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Please note that Mommsen uses the AUC chronology (Ab Urbe Condita), i.e. from the founding of the City of Rome. You can use this reference table to have the B.C. dates


IV. The Revolution

From: The History of Rome, by Theodor Mommsen
Translated with the sanction of the author by William Purdie Dickson

The History of Old Rome

Chapter I - The Subject Countries Down to the Times of the Gracchi


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Page 48

Situation of Carthage

Carthage was rendered very strong both by the nature of its situation(8) and by the art of its inhabitants, who had very often to depend on the protection of its walls. Into the broad gulf of Tunis, which is bounded on the west by Cape Farina and on the east by Cape Bon, there projects in a direction from west to east a promontory, which is encompassed on three sides by the sea and is connected with the mainland only towards the west.

8. The line of the coast has been in the course of centuries so much changed that the former local relations are but imperfectly recognizable on the ancient site. The name of the city is preserved by Cape Cartagena--also called from the saint's tomb found there Ras Sidi bu Said--the eastern headland of the peninsula, projecting into the gulf with its highest point rising to 393 feet above the level of the sea.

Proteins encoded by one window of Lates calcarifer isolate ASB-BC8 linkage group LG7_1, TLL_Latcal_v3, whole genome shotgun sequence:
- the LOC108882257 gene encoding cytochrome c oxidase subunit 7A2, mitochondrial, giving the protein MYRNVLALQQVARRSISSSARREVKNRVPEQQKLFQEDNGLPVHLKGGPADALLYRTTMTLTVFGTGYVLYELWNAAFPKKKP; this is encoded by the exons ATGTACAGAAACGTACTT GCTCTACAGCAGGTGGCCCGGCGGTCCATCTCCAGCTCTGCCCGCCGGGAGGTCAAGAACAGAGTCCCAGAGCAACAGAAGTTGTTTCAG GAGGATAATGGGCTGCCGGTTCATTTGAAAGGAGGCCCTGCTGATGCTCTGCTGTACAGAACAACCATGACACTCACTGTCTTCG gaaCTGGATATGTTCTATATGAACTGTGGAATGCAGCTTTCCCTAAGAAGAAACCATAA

This promontory, at its narrowest part only about two miles broad and on the whole flat, again expands towards the gulf, and terminates there in the two heights of Jebel-Khawi and Sidi bu Said, between which extends the plain of El Mersa. On its southern portion which ends in the height of Sidi bu Said lay the city of Carthage. The pretty steep declivity of that height towards the gulf and its numerous rocks and shallows gave natural strength to the side of the city next to the gulf, and a simple circumvallation was sufficient there.

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